On Being Church - a blog

contributed by Marietta Wynands

The wise teacher of the book of Proverbs noted that “In their hearts humans plan their course, but the Lord establishes their steps.” (16:9). Those of us who have a life-long association with church have witnessed many changes over the years. Plans, whether designed by a Director, a Superintendent, or a Church Education Committee, have come and gone. Based on some of the book titles in my office, such as “You Can Increase Sunday School Attendance” and “77 Ways to Energize Your Sunday School Class,” there has long been the desire to educate effectively in the church. We humans plan our course, and pray that the Lord will establish the path.

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Saturday is going to be a big day at West Raleigh. First, there is MARCH MISSION MADDNES. Around seventy people are expected to participate in this day of service. It all starts with a light breakfast and commissioning prayer at 9am; then we fan out all over the city, some staying to work in the BeeLoved Community Garden and clean the church nursery or spend the morning in prayer, while others work at Habitat for Humanity, A Place at the Table, Family Promise, and hopefully (City of Raleigh permits willing), help Davie Street Presbyterian Church move back into their building. Then, after a morning of service, we will gather back at West Raleigh for lunch (Spoiler Alert: Johnny Flowe is cooking up pulled pork tacos with fancy slaw for lunch!). This is a morning for everyone – young and old, of all manner and variety of ability – to pray, to serve and to be nourished by the knowledge that we can do so much more together than any of us can do on our own. Sign up here.

But, friends, keep reading because that is not all that is happening on Saturday. After years of patient waiting and persistent prodding, the tower crane that has been swinging over the block, unused for more than three years will be dismantled and trucked away this weekend. The process will begin on Friday with the arrival of technicians who will inspect and prepare the crane for removal; then on Saturday, an assist crane will arrive on Hillsborough Street to dismantle the tower crane piece-by-piece. Businesses on Hillsborough Street, from the corner of Horne to Target will be closed as will one lane of traffic; and there will not be street parking around much of the block so that the many trucks can turn the corners as they haul away the crane. All of the work will take place over the businesses between the alley and Hillsborough Street, and technicians from Morrow Crane and the company they have contracted for this crane’s removal have assured West Raleigh that there is no need to change our plans on Saturday or Sunday. Fairmont United Methodist has also offered use of their parking lot on Saturday (as long as we are out by 1pm). So, we are all set, for a day of March Mission and Crane Removal Madness. You definitely, don’t want to miss it. I will see you there!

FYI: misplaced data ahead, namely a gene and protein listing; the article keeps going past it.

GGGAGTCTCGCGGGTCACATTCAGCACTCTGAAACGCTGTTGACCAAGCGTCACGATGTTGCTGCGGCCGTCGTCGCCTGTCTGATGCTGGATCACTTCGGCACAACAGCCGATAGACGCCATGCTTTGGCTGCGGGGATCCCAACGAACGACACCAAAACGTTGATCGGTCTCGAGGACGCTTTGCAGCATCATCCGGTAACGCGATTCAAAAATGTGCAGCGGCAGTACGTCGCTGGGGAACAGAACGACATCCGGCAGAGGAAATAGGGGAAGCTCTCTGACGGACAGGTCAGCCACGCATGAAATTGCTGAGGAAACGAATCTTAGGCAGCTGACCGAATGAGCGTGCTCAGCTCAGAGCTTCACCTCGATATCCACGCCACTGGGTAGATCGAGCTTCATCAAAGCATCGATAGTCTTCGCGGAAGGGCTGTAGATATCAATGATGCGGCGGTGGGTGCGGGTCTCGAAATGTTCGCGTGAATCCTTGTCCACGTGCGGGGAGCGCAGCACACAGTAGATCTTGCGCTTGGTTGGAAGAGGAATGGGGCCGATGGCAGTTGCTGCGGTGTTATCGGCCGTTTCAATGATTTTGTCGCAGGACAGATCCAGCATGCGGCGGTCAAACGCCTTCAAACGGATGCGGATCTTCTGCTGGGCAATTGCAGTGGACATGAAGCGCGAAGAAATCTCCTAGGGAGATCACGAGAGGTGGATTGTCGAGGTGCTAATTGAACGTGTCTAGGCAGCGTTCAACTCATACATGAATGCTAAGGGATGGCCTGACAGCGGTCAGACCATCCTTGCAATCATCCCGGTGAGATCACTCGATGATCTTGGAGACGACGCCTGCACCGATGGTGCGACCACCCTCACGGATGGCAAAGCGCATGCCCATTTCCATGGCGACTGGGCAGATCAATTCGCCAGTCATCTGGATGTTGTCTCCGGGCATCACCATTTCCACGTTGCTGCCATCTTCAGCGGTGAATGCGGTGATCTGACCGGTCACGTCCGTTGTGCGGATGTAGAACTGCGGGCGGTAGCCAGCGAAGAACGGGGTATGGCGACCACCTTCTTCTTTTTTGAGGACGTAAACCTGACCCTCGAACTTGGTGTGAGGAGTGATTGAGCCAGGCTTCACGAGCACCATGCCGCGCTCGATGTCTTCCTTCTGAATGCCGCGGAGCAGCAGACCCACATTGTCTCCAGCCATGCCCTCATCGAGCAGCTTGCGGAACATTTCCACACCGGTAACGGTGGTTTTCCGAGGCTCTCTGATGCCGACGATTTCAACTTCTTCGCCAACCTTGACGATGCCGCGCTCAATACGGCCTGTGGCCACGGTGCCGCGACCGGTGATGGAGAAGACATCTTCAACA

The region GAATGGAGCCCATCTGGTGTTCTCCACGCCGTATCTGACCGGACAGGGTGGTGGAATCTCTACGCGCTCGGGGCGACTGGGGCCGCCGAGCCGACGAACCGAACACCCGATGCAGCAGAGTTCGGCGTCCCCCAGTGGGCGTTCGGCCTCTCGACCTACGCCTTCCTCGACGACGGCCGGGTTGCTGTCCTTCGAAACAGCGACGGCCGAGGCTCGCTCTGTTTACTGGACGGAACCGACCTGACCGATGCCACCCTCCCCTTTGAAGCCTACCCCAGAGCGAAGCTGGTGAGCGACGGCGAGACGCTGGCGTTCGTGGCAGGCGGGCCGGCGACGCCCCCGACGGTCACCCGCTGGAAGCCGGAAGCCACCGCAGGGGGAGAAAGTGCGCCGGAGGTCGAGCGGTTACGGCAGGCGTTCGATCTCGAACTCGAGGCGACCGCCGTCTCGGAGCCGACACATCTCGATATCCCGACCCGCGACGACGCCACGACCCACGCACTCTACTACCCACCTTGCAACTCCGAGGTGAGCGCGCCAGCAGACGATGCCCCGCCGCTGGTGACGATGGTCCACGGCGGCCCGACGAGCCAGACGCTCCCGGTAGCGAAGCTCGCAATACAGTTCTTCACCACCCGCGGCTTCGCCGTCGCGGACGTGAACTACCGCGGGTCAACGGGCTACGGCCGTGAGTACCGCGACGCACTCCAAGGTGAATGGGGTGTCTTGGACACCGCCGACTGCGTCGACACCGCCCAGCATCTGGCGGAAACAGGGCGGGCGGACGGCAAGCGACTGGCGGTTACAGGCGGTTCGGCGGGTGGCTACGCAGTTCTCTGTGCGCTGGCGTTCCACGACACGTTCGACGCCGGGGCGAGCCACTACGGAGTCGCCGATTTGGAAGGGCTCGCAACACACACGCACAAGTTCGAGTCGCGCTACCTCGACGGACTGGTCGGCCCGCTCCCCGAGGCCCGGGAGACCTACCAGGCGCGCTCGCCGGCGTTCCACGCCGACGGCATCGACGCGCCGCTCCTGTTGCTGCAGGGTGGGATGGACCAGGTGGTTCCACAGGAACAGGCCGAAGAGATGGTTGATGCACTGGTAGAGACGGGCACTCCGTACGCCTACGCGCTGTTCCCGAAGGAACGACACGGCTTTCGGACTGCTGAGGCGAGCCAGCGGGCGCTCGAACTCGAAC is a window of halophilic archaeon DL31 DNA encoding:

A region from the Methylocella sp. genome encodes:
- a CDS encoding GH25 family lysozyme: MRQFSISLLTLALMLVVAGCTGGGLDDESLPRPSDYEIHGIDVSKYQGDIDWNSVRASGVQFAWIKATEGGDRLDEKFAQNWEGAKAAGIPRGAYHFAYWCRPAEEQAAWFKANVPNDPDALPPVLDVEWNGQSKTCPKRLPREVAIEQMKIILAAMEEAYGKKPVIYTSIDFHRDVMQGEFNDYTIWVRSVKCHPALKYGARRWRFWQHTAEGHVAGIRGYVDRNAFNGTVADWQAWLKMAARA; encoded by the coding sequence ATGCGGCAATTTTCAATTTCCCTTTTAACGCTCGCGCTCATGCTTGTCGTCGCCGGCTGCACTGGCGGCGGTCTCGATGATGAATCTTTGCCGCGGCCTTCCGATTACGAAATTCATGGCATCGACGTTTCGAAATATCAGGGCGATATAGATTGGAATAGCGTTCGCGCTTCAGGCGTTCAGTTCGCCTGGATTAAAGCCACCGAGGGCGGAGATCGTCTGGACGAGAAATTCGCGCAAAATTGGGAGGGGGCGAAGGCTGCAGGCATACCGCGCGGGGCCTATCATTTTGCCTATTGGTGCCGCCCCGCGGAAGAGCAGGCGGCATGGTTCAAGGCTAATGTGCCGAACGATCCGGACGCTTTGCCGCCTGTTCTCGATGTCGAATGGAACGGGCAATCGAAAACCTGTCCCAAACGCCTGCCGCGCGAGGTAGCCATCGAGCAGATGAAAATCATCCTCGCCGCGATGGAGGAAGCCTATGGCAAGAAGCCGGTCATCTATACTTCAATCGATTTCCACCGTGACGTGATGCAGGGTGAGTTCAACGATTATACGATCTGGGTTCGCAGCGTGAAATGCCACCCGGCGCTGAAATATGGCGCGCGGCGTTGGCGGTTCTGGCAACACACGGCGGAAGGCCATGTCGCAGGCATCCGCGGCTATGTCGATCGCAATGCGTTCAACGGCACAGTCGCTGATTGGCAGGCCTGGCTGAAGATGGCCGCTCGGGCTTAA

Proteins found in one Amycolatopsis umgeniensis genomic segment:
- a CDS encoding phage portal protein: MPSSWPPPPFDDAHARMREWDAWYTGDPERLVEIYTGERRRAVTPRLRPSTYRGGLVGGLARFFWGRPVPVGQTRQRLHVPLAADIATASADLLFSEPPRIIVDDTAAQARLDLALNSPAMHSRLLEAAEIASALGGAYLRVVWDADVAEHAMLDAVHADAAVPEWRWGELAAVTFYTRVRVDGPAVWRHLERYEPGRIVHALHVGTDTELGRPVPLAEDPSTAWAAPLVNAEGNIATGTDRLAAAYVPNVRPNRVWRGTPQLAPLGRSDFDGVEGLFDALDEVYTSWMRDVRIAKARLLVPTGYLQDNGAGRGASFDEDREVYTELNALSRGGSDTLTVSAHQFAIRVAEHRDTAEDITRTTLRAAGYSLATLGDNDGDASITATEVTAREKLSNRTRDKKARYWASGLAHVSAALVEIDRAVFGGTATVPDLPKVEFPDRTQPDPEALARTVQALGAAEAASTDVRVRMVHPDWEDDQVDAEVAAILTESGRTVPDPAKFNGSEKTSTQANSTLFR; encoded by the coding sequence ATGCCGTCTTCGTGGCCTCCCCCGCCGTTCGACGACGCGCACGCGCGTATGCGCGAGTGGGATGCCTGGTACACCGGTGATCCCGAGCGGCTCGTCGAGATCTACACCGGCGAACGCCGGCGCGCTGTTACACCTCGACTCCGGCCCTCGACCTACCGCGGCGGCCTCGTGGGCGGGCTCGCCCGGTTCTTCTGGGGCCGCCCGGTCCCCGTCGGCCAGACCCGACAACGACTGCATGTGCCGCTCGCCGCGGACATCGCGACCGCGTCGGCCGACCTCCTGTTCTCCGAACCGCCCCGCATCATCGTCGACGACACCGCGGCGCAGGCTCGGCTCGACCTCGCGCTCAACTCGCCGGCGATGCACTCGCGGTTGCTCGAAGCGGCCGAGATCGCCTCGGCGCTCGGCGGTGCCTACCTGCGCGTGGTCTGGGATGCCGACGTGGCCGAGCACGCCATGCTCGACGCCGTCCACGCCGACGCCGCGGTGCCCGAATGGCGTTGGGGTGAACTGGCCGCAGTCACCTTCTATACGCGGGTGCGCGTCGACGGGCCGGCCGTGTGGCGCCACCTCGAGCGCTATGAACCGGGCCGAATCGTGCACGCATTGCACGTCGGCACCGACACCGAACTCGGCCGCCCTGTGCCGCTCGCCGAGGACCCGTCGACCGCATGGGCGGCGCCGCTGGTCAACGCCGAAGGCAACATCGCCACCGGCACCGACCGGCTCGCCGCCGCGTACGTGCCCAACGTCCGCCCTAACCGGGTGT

Keep the faith,

Katherine

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I am human, and I think nothing human is alien to me. – Terence

These words are lines from a play written by the ancient playwright, Publius Terentius Afer (c. 195/185 – c. 159? BC). Terrence, as he is more commonly known in English, was a Roman playwright of Berber descent who was taken to Rome as a slave. The first time I heard this line was in Maya Angelou’s humanities class when I was a senior in college at Wake Forest University, where she was a professor for many years. Terrence’s words, spoken in Angelou’s deep, resonating voice never left me.

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written by Kathy Huffstetler

 

February is Black History Month, and I imagine most of us would like to see this interest in black history extend throughout the year. The longer I live the more I realize there is so much I do not know that has taken place right under my nose. I think it would be fair to say that much black history hasn’t made our history books, but I think some of this can be rectified as our communities endeavor to right wrongs, begin digging into our past and unearthing new information, and providing more accuracy to what has been the narrative. Outlined below are two projects that are currently engaged in the fight to fill in our history.

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How to Listen to a Sermon

By Clement W. Welsh

How does one listen to a sermon? Even in this age of the laity the subject seems strangely neglected. So we venture to pass on a few suggestions that we hope may be helpful.

 

 

  1. Attend Church – Not as self-evident as it may seem. Sermons, unlike TV spectaculars, are Always on Sunday. “Dropping in to hear a preacher” can be stimulating, but it takes repetition to know a preacher and to be able to read between the lines of his human discourse to find God’s word. It takes the service itself, known by heart, to set instantly the framework for the sermon. Even the Opening Sentences begin to alert and prepare the sermon-listener for a discourse directed to those who live in God’s world. Write comment (0 Comments)

This past Saturday 30-40 of us gathered together in a still unfurnished living room in the Crosstowne neighborhood of southeast Raleigh. Some of us were Presbyterian, some Methodist, others Catholic, Baptist, or non-denominational, some Muslim. Some of us were native North Carolinians and spoke fluent Southern. Others were from Morocco and struggled with English. We were all there because we believe, in Katherine's words, that "building the beloved community is not a metaphor. It takes shape in neighborhoods and communities and around kitchen tables."

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